Trigger Man in Wilmington Funeral Home Shooting Sentenced to More Than 19 Years for Drug and Gun Charges
NEW BERN — The United States Attorney for the Eastern District of North Carolina, Robert J. Higdon, Jr., announced that today, United States District Judge Louise W. Flanagan sentenced Ezriel Pagan, 41, of Jacksonville to 100 months’ imprisonment, followed by 5 years of supervised release. On October 18, 2018, Pagan pled guilty to three counts: possession with intent to distribute heroin, possession of a firearm in furtherance of a drug trafficking crime, and possession of a firearm by a felon.
The evidence established that at around 2:00 a.m. on February 18, 2018, officers of the Jacksonville Police Department responded to a shots fired call at Hooligans Pub & Music Hall in Jacksonville. Officers learned from a Hooligans security guard that a man in a red Nissan had fired a gun multiple times in the parking lot before fleeing down Dewitt Street. Officers were able to intercept the vehicle and arrest its driver and sole occupant, PAGAN. Under the driver’s seat, they found a Colt .380 caliber handgun. Investigators later found four matching shell casings in the Hooligans parking lot.
Two days later, detectives learned that PAGAN had made suspicious statements during jail calls to his girlfriend. During the calls, PAGAN urged his girlfriend to recover his impounded car because he had some “baby food” in it. The girlfriend agreed that she would need to recover the car if it held something that could get PAGAN in trouble. In response to this conversation, and understanding “baby food” to be a reference to narcotics, detectives obtained a search warrant for the still-impounded car. Under the driver’s side dashboard, they located two plastic bags of heroin, as well as small amounts of marijuana and hydrocodone.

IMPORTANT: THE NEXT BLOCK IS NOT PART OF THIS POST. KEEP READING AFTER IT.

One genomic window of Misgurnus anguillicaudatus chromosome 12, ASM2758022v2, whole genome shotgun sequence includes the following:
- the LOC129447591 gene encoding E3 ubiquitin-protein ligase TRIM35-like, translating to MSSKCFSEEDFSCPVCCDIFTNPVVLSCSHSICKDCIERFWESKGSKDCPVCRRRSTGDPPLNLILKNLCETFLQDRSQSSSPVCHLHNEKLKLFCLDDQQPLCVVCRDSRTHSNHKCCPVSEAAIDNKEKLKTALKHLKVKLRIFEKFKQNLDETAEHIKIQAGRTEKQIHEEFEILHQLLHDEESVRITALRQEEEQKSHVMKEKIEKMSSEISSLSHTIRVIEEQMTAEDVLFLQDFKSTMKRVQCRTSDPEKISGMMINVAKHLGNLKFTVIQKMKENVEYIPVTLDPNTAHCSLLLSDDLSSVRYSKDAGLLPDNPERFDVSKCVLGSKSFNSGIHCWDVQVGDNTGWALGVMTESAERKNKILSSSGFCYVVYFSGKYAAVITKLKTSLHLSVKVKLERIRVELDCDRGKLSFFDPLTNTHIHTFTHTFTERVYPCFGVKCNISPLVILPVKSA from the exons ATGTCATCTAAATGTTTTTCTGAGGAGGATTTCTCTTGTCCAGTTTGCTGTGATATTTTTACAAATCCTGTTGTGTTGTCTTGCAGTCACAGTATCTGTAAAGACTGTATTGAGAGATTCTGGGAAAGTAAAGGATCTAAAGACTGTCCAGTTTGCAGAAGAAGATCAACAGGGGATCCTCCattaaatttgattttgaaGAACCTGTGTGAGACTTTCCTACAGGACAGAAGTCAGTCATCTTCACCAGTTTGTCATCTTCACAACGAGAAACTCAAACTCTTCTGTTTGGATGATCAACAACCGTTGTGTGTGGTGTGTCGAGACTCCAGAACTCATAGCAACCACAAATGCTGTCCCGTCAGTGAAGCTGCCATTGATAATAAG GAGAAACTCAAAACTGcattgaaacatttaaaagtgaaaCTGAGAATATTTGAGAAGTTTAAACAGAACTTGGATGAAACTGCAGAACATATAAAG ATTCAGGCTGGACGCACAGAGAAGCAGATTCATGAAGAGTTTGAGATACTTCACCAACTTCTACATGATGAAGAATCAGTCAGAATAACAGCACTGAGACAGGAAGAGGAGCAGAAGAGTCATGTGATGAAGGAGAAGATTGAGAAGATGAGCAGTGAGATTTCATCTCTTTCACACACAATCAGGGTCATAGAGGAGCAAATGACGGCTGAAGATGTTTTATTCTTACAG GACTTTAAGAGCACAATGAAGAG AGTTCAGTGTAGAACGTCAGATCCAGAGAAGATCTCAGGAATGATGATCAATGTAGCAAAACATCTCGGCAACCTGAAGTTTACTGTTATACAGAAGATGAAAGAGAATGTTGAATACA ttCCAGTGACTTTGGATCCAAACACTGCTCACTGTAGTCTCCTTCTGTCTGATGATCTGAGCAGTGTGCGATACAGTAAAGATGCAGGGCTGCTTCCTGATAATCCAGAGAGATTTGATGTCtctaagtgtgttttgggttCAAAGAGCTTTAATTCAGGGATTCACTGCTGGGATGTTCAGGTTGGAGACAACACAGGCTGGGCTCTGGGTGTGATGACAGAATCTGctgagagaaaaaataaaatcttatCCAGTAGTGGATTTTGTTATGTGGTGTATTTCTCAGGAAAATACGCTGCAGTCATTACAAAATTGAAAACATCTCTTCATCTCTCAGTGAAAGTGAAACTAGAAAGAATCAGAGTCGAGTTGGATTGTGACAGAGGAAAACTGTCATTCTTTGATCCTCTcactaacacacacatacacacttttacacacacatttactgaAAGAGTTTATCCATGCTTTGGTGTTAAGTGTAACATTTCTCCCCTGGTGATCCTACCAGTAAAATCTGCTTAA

This case is part of Project Safe Neighborhoods (PSN), a program bringing together all levels of law enforcement and the communities they serve to reduce violent crime and make our neighborhoods safer for everyone. Since 2017, the United States Department of Justice has reinvigorated the PSN program and has targeted violent criminals, directing all U.S. Attorney’s Offices to work in partnership with federal, state, local, and tribal law enforcement and the local community to develop effective, locally-based strategies to reduce violent crime.
That effort has been implemented through the Take Back North Carolina Initiative of The United States Attorney’s Office for the Eastern District of North Carolina. This initiative emphasizes the regional assignment of federal prosecutors to work with law enforcement and District Attorney’s Offices on a sustained basis in those communities to reduce the violent crime rate, drug trafficking, and crimes against law enforcement.
The investigation of this case was conducted by the Jacksonville Police Department, the Onslow County Sheriff’s Office, and the Bureau of Alcohol, Tobacco, Firearms & Explosives (ATF). Assistant United States Attorney Jake D. Pugh represented the government.